“Unfortunately, there are lots of people out there who do not respond to chemotherapy or radiation. But our study has shown that in head and neck cancers at least it is these two particular genes that could be behind this, which can then be targeted to fight against chemoresistance.
“Treatment that doesn’t work is damaging both for the NHS and patients themselves. There can be costs associated with prolonged treatment and hospital stays, and it’s naturally extremely difficult for people with cancer when their treatment doesn’t have the results they are hoping for.”
90% of all head and neck cancers are caused by HNSCCs, with tobacco and alcohol use being key associations. There are 12,422 new cases of head and neck cancer each year, and the overall 5-year survival rate of patients with advanced HNSCC is less than 25%. A major cause of poor survival rates of HNSCC is because of treatment failure that stems from resistance to chemotherapy and/or radiotherapy.
Unlike lung and breast cancer patients, all HNSCC patients are treated with almost the same combinations of treatment irrespective of the genetic makeup of their cancer.
About this brain cancer and genetics research news
Identification of multidrug chemoresistant genes in head and neck squamous cell carcinoma cells
Multidrug resistance renders treatment failure in a large proportion of head and neck squamous cell carcinoma (HNSCC) patients that require multimodal therapy involving chemotherapy in conjunction with surgery and/or radiotherapy. Molecular events conferring chemoresistance remain unclear.
Through transcriptome datamining, 28 genes were subjected to pharmacological and siRNA rescue functional assays on 12 strains of chemoresistant cell lines each against cisplatin, 5-fluorouracil (5FU), paclitaxel (PTX) and docetaxel (DTX).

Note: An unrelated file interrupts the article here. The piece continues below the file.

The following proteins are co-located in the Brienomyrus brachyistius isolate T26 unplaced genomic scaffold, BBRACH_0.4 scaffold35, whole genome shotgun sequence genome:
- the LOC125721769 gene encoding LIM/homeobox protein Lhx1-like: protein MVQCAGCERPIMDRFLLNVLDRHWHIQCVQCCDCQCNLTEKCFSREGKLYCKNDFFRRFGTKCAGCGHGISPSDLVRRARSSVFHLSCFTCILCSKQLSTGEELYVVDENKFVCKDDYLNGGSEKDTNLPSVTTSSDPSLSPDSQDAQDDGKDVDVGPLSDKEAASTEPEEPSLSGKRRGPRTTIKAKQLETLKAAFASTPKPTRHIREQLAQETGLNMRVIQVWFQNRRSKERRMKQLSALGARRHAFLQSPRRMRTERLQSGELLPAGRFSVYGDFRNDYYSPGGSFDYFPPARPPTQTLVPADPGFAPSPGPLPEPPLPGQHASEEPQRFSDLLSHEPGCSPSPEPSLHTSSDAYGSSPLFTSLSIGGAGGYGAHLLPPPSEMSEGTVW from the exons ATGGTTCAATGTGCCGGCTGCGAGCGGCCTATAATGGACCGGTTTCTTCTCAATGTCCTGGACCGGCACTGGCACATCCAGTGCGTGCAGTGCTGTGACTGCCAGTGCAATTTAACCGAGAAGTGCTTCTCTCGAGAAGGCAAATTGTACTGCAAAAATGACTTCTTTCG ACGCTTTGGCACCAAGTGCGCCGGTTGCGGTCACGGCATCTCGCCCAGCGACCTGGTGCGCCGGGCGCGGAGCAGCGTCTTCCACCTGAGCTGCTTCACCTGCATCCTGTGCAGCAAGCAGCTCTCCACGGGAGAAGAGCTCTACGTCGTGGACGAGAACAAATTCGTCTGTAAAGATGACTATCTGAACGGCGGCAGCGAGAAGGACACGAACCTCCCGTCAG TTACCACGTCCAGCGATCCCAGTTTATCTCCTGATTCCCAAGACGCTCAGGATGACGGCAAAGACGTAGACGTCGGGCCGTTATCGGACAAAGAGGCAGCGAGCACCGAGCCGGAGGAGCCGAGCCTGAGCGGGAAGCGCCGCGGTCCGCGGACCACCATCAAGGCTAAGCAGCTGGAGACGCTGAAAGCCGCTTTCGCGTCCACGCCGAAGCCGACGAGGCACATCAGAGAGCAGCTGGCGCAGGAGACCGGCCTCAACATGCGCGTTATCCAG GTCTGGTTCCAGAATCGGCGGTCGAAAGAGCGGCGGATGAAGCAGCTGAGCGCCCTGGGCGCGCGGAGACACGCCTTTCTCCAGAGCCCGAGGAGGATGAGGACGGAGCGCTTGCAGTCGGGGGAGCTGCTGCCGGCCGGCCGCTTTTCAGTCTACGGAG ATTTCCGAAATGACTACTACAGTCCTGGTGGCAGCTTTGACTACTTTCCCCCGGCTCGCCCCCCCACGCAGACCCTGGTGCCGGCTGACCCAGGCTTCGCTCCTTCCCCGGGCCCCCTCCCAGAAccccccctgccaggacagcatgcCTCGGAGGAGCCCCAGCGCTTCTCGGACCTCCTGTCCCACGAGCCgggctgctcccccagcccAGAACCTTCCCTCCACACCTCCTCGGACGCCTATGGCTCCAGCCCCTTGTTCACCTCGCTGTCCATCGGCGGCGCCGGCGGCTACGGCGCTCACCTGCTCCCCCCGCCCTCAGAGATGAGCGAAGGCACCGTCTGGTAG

Ten multidrug chemoresistance genes (TOP2A, DNMT1, INHBA, CXCL8, NEK2, FOXO6, VIM, FOXM1B, NR3C1 and BIRC5) were identified. Of these, four genes (TOP2A, DNMT1, INHBA and NEK2) were upregulated in an HNSCC patient cohort (n = 221). Silencing NEK2 abrogated chemoresistance in all drug-resistant cell strains. INHBA and TOP2A were found to confer chemoresistance in majority of the drug-resistant cell strains whereas DNMT1 showed heterogeneous results.
Pan-cancer Kaplan-Meier survival analysis on 21 human cancer types revealed significant prognostic values for INHBA and NEK2 in at least 16 cancer types. Drug library screens identified two compounds (Sirodesmin A and Carfilzomib) targeting both INHBA and NEK2 and re-sensitised cisplatin-resistant cells.
We have provided the first evidence for NEK2 and INHBA in conferring chemoresistance in HNSCC cells and siRNA gene silencing of either gene abrogated multidrug chemoresistance. The two existing compounds could be repurposed to counteract cisplatin chemoresistance in HNSCC.
This finding may lead to novel personalised biomarker-linked therapeutics that can prevent and/or abrogate chemoresistance in HNSCC and other tumour types with elevated NEK2 and INHBA expression. Further investigation is necessary to delineate their signalling mechanisms in tumour chemoresistance.